Tuesday, September 25, 2007

Red Instead and More

Well, I was thinking about the last two posts.

I mentioned the Yellow Hammer Stone, compared it to that one in Rhinebeck.

And then I saw the photo of a water bottle next to the stone in Rhinebeck - which appears much larger in comparison. And what in my mind is more of an anvil stone - known as a nutting stone or a cup stone:

"Variously known as "cupstones," "anvil stones," "pitted cobbles" and "nutting stones," among other names, these roughly discoidal or amorphous groundstone artifacts are among the most common lithic remains of Native American culture, especially in the Midwest, in Early Archaic contexts. They have received little study, perhaps because edged tools and weapons have more intrinsic interest to collectors, but closer study of them might reveal something of domestic practices and toolmaking technology (Cupstones of Adair County, MO by Adam Brooke Davis. 2002). http://missourifolkloresociety.truman.edu/cupstones.htm

The Yellow Hammer Stone on the Big White Quartz Boulder is similar in size to this Red Handaxe that I found in a pothole of a parking lot in a small floodplain by a brook large enough to supply waterpower to mills to the north and south.

It seems to fit easiest in my left hand...

I noticed that I put my thumb on the depression on the top of the handaxe.

Well, if I turn the stone upside down, I find a comfortable position that way too, and can easily imagine using the stone like hammer to drive stakes perhaps....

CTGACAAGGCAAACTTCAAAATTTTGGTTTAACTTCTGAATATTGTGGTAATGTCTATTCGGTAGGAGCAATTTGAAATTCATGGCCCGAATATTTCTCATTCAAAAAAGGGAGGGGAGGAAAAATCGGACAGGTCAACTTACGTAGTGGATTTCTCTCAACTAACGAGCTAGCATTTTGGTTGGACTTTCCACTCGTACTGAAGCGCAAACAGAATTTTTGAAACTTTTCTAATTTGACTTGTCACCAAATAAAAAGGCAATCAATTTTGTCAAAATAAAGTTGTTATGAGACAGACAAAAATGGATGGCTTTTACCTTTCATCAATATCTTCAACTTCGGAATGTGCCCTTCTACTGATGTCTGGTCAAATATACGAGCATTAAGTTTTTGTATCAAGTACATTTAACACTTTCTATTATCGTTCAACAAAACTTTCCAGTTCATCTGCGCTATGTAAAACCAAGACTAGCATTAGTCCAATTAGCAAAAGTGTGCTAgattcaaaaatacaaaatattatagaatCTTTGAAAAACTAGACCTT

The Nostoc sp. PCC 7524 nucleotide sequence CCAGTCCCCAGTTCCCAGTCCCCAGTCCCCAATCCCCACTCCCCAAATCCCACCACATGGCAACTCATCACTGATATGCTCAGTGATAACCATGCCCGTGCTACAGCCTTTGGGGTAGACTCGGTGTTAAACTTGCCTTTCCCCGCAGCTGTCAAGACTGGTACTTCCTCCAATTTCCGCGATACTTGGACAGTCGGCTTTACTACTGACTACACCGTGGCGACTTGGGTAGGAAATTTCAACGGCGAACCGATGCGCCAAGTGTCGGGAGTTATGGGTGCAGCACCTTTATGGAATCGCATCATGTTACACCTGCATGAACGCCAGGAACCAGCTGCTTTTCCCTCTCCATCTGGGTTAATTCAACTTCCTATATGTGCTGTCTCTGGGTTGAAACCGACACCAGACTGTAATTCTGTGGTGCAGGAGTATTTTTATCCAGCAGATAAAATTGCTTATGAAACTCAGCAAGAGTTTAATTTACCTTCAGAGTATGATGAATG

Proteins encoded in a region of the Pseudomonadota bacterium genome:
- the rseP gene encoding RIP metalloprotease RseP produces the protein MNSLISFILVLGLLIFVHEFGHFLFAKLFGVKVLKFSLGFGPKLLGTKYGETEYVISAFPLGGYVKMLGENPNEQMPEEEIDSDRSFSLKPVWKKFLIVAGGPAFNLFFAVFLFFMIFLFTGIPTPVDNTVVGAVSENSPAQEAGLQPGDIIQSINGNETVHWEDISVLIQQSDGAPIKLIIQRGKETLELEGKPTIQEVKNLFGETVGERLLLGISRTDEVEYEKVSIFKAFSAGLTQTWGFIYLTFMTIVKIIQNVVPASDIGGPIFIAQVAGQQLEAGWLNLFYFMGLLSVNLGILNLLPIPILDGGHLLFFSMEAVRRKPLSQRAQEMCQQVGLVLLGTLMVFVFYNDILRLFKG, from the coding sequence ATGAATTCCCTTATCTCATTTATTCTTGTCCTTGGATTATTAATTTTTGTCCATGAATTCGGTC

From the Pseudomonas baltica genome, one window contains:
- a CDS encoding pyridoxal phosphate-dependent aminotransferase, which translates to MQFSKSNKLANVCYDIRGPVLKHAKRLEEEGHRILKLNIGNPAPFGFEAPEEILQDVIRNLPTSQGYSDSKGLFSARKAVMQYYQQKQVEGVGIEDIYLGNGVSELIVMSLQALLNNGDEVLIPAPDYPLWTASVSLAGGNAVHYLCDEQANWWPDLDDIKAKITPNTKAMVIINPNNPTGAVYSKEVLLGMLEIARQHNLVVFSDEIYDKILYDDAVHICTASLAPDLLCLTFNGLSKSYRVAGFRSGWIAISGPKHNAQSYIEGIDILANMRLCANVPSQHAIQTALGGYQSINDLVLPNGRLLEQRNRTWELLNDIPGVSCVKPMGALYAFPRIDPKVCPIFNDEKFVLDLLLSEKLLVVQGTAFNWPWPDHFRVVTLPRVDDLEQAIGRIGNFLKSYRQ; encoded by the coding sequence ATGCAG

And in a comfortable position another way, I can find an abrader edge for some good sized poles perhaps....

Looking for the Red Stone, I came across this little stone that came from under the power lines, where the ATVs are grinding down the earth to levels I soon expect to find dinosaur bones in.

An abrader, I thought when I first saw it...

But there's a depression there too;

Might it be a cap stone on a fire starter too?

And just by coincidence, I had put some incense in a shell and wanted to put it on something fireproof before lighting it...

1 comment:

  1. Thanks, just came across this and it rings true. That stone would make a good nutting stone, with pits the right size for acorns.
    you may enjoy the video my friend created of a walk- through:
    best wishes,

    Ji Hyang